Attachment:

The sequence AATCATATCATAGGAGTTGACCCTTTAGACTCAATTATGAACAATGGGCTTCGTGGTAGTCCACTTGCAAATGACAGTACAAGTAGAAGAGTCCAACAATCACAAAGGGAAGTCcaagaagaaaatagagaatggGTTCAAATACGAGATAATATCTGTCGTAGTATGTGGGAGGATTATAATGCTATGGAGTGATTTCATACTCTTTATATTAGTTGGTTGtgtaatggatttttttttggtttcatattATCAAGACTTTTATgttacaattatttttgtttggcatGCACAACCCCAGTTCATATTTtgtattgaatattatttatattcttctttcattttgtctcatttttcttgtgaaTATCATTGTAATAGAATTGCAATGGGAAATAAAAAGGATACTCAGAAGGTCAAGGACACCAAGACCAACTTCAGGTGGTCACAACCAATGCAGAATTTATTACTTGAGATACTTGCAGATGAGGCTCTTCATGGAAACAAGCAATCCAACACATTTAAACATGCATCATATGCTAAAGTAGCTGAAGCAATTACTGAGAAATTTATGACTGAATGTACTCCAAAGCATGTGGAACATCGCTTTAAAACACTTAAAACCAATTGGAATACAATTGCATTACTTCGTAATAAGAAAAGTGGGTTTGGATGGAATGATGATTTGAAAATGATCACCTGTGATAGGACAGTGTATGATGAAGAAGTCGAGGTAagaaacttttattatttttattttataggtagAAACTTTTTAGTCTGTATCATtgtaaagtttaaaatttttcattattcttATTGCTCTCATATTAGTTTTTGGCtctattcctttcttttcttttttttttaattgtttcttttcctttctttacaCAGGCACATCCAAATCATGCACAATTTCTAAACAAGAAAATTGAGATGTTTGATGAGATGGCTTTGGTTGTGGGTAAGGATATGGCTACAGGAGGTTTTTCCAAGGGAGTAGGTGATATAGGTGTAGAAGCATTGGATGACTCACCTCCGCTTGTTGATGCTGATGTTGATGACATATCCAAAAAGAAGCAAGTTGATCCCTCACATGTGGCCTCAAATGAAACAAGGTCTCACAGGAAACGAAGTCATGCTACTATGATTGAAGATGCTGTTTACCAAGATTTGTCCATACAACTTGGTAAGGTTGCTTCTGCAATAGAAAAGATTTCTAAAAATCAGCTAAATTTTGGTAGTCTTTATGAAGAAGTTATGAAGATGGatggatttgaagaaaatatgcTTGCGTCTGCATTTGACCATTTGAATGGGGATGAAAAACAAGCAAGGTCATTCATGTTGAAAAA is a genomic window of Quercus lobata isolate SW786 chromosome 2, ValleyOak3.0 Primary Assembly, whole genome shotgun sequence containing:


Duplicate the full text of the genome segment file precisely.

The sequence AATCATATCATAGGAGTTGACCCTTTAGACTCAATTATGAACAATGGGCTTCGTGGTAGTCCACTTGCAAATGACAGTACAAGTAGAAGAGTCCAACAATCACAAAGGGAAGTCcaagaagaaaatagagaatggGTTCAAATACGAGATAATATCTGTCGTAGTATGTGGGAGGATTATAATGCTATGGAGTGATTTCATACTCTTTATATTAGTTGGTTGtgtaatggatttttttttggtttcatattATCAAGACTTTTATgttacaattatttttgtttggcatGCACAACCCCAGTTCATATTTtgtattgaatattatttatattcttctttcattttgtctcatttttcttgtgaaTATCATTGTAATAGAATTGCAATGGGAAATAAAAAGGATACTCAGAAGGTCAAGGACACCAAGACCAACTTCAGGTGGTCACAACCAATGCAGAATTTATTACTTGAGATACTTGCAGATGAGGCTCTTCATGGAAACAAGCAATCCAACACATTTAAACATGCATCATATGCTAAAGTAGCTGAAGCAATTACTGAGAAATTTATGACTGAATGTACTCCAAAGCATGTGGAACATCGCTTTAAAACACTTAAAACCAATTGGAATACAATTGCATTACTTCGTAATAAGAAAAGTGGGTTTGGATGGAATGATGATTTGAAAATGATCACCTGTGATAGGACAGTGTATGATGAAGAAGTCGAGGTAagaaacttttattatttttattttataggtagAAACTTTTTAGTCTGTATCATtgtaaagtttaaaatttttcattattcttATTGCTCTCATATTAGTTTTTGGCtctattcctttcttttcttttttttttaattgtttcttttcctttctttacaCAGGCACATCCAAATCATGCACAATTTCTAAACAAGAAAATTGAGATGTTTGATGAGATGGCTTTGGTTGTGGGTAAGGATATGGCTACAGGAGGTTTTTCCAAGGGAGTAGGTGATATAGGTGTAGAAGCATTGGATGACTCACCTCCGCTTGTTGATGCTGATGTTGATGACATATCCAAAAAGAAGCAAGTTGATCCCTCACATGTGGCCTCAAATGAAACAAGGTCTCACAGGAAACGAAGTCATGCTACTATGATTGAAGATGCTGTTTACCAAGATTTGTCCATACAACTTGGTAAGGTTGCTTCTGCAATAGAAAAGATTTCTAAAAATCAGCTAAATTTTGGTAGTCTTTATGAAGAAGTTATGAAGATGGatggatttgaagaaaatatgcTTGCGTCTGCATTTGACCATTTGAATGGGGATGAAAAACAAGCAAGGTCATTCATGTTGAAAAA is a genomic window of Quercus lobata isolate SW786 chromosome 2, ValleyOak3.0 Primary Assembly, whole genome shotgun sequence containing: